At the Krista Foundation, we hear many Colleagues who would resonate with this broader definition of human rights. Whether working in urban education, in law, or with people caught in human trafficking, whether at home or abroad, whether during formal service or service as a way of life—Colleagues are advocates for human rights alongside the people they serve and learn from. As they integrate service as way of life, Colleagues become engaged civic leaders in local communities and at all levels/sectors of society.


Excitement Builds for 2011 Conference & Guest Day

The Krista Foundation | Krista Foundation Press, Developing Nations, Environmental Projects, Urban America, Community, Faith/Theological Exploration, Global Citizenship, Integrating Service As A Way Of Life, Intercultural Development, Post-Service Term Reflections, Preparing To Serve

windswept tree by 06 Colleague Megan HurleyExcitement is building for the KF's Annual Memorial Weekend Conference! This conference brings together Krista Colleagues, spouses, and invited guests.

Guest Day (Sunday) is open to the public who want to celebrate or learn more about our mentoring community-including mentors, parents, and other friends of the Foundation. Register if you'd like to come!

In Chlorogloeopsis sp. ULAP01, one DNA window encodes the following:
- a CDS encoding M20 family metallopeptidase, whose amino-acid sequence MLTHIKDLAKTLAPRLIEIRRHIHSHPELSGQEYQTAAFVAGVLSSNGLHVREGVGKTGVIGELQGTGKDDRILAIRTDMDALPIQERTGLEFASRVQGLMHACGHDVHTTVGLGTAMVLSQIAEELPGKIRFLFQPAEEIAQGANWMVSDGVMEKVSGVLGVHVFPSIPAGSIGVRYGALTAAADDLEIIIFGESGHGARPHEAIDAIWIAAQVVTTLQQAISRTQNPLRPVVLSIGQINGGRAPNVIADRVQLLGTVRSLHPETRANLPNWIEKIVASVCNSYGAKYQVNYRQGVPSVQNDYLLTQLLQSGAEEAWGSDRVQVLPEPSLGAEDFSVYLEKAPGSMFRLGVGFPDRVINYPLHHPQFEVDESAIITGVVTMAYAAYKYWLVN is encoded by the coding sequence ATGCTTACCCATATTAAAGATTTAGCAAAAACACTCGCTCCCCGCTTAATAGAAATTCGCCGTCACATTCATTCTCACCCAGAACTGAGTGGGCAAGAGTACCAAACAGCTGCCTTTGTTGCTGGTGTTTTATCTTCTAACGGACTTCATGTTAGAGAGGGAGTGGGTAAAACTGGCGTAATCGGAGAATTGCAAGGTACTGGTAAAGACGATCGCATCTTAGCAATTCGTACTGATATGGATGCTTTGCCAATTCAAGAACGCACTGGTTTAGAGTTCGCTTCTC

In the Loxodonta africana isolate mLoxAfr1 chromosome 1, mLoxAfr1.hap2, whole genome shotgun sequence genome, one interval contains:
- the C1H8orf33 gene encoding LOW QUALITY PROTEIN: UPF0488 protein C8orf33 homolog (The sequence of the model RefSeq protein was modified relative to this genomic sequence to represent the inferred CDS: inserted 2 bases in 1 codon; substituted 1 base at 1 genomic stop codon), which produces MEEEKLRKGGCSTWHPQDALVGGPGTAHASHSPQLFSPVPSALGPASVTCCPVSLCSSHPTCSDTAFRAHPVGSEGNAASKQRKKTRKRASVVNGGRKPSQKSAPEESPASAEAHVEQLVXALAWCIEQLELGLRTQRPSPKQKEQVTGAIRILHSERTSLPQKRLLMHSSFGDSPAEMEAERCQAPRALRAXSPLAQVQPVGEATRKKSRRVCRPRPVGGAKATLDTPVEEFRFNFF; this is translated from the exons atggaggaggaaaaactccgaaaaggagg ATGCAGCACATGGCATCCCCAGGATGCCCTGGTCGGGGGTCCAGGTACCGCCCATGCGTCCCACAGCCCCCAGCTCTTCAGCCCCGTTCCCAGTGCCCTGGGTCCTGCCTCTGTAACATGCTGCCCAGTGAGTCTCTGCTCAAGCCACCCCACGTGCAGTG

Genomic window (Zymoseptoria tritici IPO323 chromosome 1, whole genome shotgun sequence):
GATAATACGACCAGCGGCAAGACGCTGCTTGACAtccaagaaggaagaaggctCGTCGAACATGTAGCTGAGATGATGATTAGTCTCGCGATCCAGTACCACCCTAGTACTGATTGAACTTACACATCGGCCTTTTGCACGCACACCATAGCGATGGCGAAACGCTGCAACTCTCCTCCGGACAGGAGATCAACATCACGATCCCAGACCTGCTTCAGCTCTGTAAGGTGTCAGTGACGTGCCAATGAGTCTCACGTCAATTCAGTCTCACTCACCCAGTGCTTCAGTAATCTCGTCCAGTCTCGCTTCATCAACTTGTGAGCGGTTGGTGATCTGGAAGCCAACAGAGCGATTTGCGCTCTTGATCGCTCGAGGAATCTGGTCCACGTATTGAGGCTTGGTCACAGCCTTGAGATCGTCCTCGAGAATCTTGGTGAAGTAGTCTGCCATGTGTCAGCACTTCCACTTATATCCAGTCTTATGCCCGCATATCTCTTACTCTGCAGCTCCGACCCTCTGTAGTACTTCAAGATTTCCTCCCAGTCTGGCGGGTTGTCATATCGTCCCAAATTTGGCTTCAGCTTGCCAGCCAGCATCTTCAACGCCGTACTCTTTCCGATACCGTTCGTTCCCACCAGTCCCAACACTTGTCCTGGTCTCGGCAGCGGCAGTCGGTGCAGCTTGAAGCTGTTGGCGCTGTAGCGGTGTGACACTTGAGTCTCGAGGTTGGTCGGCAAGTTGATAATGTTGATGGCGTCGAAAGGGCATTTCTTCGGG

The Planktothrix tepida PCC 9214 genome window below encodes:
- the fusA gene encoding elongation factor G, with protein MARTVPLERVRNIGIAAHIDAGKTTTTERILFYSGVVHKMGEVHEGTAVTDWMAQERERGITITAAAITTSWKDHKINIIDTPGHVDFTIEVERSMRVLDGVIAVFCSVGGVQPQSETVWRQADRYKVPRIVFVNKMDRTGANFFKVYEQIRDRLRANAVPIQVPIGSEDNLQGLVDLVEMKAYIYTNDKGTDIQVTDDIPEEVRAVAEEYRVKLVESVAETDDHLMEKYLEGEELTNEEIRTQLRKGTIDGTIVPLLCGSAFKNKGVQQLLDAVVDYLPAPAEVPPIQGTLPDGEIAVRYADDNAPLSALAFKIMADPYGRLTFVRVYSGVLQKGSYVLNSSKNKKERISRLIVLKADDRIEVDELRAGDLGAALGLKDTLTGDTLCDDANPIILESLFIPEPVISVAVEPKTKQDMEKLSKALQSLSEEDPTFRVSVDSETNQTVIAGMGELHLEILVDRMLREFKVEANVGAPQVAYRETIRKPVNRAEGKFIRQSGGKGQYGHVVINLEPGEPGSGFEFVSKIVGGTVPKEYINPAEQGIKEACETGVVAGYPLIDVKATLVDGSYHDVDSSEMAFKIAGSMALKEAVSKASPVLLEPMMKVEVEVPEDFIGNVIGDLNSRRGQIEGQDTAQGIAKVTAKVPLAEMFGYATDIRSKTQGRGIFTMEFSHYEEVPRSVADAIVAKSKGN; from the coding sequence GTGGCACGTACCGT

A Beautiful Struggle: Recognizing Hope, Embracing Tension, Living Grace

Troubles produce endurance, endurance produces character, and character produces hope. -Romans 5:3

Keynote Speaker: Ron Ruthruff has worked for the past 26 years with homeless and street-involved youth and families as Director of Ministry and Program Development for New Horizons Ministries. He and his wife, Linda recently opened a nonprofit Seattle café that provides job training and employment for young adults working to exit street life. Ron serves as adjunct faculty at Bakke Graduate School and guest lectures at a variety of seminaries and colleges.

Memorial Day Weekend, May 27th - 30th 2011
(Lodge open on Friday evening, the 27th)
Clearwater Lodge, outside of Spokane, Washington
Krista Colleagues, spouses and children are welcome!

GUEST DAY is Sunday, May 29th. Come for Brunch, the Keynote & Krista Colleague Commissioning. Guests are welcome to sit in on afternoon workshops and share a festive dinner.

A special 10th anniversary welcome back to our Krista Colleague Class of 2001!

Come and reconnect with old friends, make new friends, be encouraged and encourage others as we continue to learn what it means to be a "Global Citizen"!

To register click


Kirk Harris pursues Political Science Ph.D.

Destiny Williams | Colleague Press, Developing Nations, Faith/Theological Exploration, Global Citizenship, Integrating Service As A Way Of Life, Peace & Reconciliation, Transitions Home & Beyond